OPINIONWellness

For Those Having Trouble Sticking With a Flexitarian Diet

First the nicotine patch, now a bacon patch?

The Lempert Report

Strong Roots, an Irish vegetarian frozen food brand, has teamed up with our friend Oxford professor Charles Spence to develop an adhesive patch—similar concept as a nicotine patch—that claims to help curb cravings for bacon. 

Unlike a nicotine patch, which releases nicotine via transdermal means, the Strong Roots “meat patch” simply releases the odor of bacon after being scratched by the wearer. A next generation of scratch and sniff, I suppose.

“Our sense of smell is strongly connected to our ability to taste; therefore, experiencing food related cues such as smelling a bacon aroma can lead us to imagine the act of eating that food,” says Spence. “Imagine eating enough bacon and you might find yourself sated."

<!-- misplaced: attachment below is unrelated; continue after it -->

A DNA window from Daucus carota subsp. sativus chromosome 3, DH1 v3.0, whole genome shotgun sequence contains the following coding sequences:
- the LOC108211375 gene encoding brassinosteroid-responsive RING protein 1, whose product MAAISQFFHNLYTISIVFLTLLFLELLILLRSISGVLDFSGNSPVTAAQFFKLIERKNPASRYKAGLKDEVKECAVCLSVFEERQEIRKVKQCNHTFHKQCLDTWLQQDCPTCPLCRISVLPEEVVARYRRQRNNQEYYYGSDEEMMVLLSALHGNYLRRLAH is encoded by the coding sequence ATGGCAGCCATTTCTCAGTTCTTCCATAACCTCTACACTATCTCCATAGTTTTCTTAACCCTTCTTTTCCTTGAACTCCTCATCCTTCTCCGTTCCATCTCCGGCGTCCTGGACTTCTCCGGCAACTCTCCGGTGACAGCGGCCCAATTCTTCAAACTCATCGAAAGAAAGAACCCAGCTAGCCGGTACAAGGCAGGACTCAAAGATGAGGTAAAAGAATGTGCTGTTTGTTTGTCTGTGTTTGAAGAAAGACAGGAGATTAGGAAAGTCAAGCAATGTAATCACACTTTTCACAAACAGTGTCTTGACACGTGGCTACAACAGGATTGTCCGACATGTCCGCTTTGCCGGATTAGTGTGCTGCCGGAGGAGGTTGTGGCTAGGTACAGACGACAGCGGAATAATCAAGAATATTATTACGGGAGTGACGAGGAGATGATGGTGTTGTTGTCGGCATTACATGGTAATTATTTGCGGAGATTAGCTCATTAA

The scratch-and-sniff patches, which are in a trial phase, are aimed at folks interested in experimenting with a plant-based diet, said Samuel Dennigan, the founder of Strong Roots. “Brits keen to adopt a vegetarian diet are about to get scientifically proven help to wean them off their love of meat,” he claims.  

The Telegraph interviewed Graham Innes, a meat eater from England, who stated that he had no confidence in the psychology behind the idea.

“I’m not going to be satisfied with a cheese sandwich when I can smell bacon coming from the patch—it might work for some, but it would never work for me,” he said. “If I can smell bacon, I’ll want to eat bacon. It’s very simple.”

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